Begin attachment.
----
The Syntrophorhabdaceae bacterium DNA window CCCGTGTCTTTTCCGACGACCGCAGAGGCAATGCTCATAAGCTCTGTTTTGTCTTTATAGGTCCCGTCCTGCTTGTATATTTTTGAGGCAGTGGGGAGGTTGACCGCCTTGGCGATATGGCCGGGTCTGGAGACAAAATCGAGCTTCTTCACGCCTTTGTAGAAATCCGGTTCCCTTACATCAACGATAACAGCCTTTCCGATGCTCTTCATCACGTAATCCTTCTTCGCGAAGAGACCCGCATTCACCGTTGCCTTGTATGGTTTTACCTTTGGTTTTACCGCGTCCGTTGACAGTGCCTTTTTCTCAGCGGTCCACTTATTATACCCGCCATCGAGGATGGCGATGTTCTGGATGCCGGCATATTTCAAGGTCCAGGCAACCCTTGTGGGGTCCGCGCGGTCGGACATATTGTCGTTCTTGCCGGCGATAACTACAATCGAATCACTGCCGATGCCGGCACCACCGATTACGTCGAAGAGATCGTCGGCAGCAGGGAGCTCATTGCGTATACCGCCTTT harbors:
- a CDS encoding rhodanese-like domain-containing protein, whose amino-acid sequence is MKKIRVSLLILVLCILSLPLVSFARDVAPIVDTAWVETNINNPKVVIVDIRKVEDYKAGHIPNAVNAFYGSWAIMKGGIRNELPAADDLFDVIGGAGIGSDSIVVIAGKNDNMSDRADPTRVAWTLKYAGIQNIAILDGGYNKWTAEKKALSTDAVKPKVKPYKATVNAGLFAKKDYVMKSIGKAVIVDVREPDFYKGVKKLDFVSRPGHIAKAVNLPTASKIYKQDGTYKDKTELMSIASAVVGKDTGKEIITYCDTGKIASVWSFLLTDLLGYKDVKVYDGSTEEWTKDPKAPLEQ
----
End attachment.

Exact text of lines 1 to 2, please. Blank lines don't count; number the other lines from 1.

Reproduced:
The Syntrophorhabdaceae bacterium DNA window CCCGTGTCTTTTCCGACGACCGCAGAGGCAATGCTCATAAGCTCTGTTTTGTCTTTATAGGTCCCGTCCTGCTTGTATATTTTTGAGGCAGTGGGGAGGTTGACCGCCTTGGCGATATGGCCGGGTCTGGAGACAAAATCGAGCTTCTTCACGCCTTTGTAGAAATCCGGTTCCCTTACATCAACGATAACAGCCTTTCCGATGCTCTTCATCACGTAATCCTTCTTCGCGAAGAGACCCGCATTCACCGTTGCCTTGTATGGTTTTACCTTTGGTTTTACCGCGTCCGTTGACAGTGCCTTTTTCTCAGCGGTCCACTTATTATACCCGCCATCGAGGATGGCGATGTTCTGGATGCCGGCATATTTCAAGGTCCAGGCAACCCTTGTGGGGTCCGCGCGGTCGGACATATTGTCGTTCTTGCCGGCGATAACTACAATCGAATCACTGCCGATGCCGGCACCACCGATTACGTCGAAGAGATCGTCGGCAGCAGGGAGCTCATTGCGTATACCGCCTTT harbors:
- a CDS encoding rhodanese-like domain-containing protein, whose amino-acid sequence is MKKIRVSLLILVLCILSLPLVSFARDVAPIVDTAWVETNINNPKVVIVDIRKVEDYKAGHIPNAVNAFYGSWAIMKGGIRNELPAADDLFDVIGGAGIGSDSIVVIAGKNDNMSDRADPTRVAWTLKYAGIQNIAILDGGYNKWTAEKKALSTDAVKPKVKPYKATVNAGLFAKKDYVMKSIGKAVIVDVREPDFYKGVKKLDFVSRPGHIAKAVNLPTASKIYKQDGTYKDKTELMSIASAVVGKDTGKEIITYCDTGKIASVWSFLLTDLLGYKDVKVYDGSTEEWTKDPKAPLEQ